Structure and Operation of Systems, Models of the Global Earth System

  • Attila Kerényi
  • Richard William McIntosh
Part of the Sustainable Development Goals Series book series (SDGS)


This chapter gives the basis for systems thinking which approach is applied throughout the book. The term system, its general characteristics, structure and specifics together with the hierarchy of systems, the similarities and differences of mental and material systems are discussed plainly. The operation of systems is analysed in more detail: negative (stabilising) and positive (destabilising) feedbacks, behaviour of chaotic and adaptive systems on internal or external effects. The classification of environmental systems is also reviewed discussing abiotic, biotic (ecological) and human-made (artificial) systems. Topology of systems and the essence of network theory are presented. The types of system models and the most important general steps of model forming are given. Models simulating the operation of Earth as a planet are analysed in more detail: PREM model, new global geodynamic model, global climate simulation models, GAIA biosphere model, world models of Meadows, Mesarovic–Pestel world model, the social model of László. A simple (homomorphic) complex Earth model is presented and the issue of global threshold and planetary boundaries is discussed. Finally, it is proved that the basic working mechanisms of the global society (production, consumption, transport) inevitably result in environmental damage and risk for human health (basic problem of environmental protection), however, reducing these effects can be solved. Sustainable development means more: the operation of the global society has to be changed.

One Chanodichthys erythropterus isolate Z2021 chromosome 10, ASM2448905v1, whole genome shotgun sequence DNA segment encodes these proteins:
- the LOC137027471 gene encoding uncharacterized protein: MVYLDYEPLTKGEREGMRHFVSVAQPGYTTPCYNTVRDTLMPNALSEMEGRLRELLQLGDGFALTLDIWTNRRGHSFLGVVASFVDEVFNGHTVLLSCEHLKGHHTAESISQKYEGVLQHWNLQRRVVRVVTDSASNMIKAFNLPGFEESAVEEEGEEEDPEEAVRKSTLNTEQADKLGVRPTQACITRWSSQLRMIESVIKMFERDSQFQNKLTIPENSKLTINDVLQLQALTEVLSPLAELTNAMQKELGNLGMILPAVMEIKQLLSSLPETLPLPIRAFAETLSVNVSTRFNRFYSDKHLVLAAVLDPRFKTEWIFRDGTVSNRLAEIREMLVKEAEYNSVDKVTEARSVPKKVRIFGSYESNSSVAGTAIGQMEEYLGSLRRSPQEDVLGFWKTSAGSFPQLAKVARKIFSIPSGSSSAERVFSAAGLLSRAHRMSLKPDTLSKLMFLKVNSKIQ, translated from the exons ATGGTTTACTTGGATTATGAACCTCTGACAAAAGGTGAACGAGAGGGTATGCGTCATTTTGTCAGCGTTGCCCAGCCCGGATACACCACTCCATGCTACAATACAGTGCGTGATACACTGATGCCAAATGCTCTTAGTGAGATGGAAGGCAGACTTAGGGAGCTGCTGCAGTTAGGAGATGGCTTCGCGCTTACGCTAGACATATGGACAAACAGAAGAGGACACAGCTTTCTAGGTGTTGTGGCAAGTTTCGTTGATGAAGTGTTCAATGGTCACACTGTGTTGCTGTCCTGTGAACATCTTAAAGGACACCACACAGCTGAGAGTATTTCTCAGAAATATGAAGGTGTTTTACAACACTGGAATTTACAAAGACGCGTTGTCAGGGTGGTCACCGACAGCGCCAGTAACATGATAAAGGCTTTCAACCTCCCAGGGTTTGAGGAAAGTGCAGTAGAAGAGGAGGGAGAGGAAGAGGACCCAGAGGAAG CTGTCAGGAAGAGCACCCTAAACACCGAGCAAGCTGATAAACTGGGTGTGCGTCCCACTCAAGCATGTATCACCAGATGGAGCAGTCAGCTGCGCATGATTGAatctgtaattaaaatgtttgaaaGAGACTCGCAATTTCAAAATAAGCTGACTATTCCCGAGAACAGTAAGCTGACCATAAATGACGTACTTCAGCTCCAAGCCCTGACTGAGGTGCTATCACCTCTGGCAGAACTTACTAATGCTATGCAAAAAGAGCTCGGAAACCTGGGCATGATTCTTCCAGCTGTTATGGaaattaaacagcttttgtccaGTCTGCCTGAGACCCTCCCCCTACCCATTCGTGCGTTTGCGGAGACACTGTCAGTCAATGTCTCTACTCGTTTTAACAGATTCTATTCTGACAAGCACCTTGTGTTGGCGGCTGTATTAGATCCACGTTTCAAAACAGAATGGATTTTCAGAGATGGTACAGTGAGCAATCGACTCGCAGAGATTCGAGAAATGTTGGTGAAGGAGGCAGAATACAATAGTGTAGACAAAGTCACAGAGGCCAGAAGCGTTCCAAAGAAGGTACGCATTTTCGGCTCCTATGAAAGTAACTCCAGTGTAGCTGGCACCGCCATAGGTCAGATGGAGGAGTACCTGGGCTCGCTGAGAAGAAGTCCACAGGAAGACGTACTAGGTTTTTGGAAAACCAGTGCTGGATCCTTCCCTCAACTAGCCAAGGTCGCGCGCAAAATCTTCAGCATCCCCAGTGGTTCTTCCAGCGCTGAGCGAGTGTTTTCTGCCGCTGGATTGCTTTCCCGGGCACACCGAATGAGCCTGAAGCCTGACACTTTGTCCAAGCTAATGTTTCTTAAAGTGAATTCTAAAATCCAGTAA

Feedbacks Chaos theory Adaptive systems Environmental systems Network theory PREM model Global geodynamic model Climate simulation models GAIA model World models 


  1. Altman A (ed) (1998) Agricultural biotechnology. Marcel Dekker, New YorkGoogle Scholar
  2. Barabási AL (2003) Behálózva.A hálózatok új tudománya (Linked: the new science of networks). Magyar Könyvklub, BudapestGoogle Scholar
  3. Baran P (1964) Introduction to distributed communication networks. Rand Corporation, Santa MonicaCrossRefGoogle Scholar
  4. Bennett RJ, Chorley RJ (1978) Environmental systems: philosophy, analysis and control. Methuen, LondonGoogle Scholar
  5. Courtillot V, Davaille A, Besse J et al (2003) Three distinct types of hotspots in the Earth’s mantle. Earth Planet Sci Lett 205:295–308. Scholar
  6. Diamond J (2005) Collapse: how societies choose to fail or succeed. Viking Press, New YorkGoogle Scholar
  7. Dziewonski AM, Anderson DL (1981) Preliminary reference Earth model. Phys Earth Planet Inter 25:297–356. Scholar
  8. Ellis EC, Ramankutty N (2008) Putting people in the map: anthropogenic biomes of the world. Front Ecol Environ 6:439–447. Scholar
  9. Ellis EC, Goldewijk KK, Siebert S et al (2010) Anthropogenic transformation of the biomes, 1700 to 2000. Glob Ecol Biogeogr 19:589–606. Scholar
  10. Flannery T (2005) The weather makers: the history and future impact of climate change. Text Publishing, MelbourneGoogle Scholar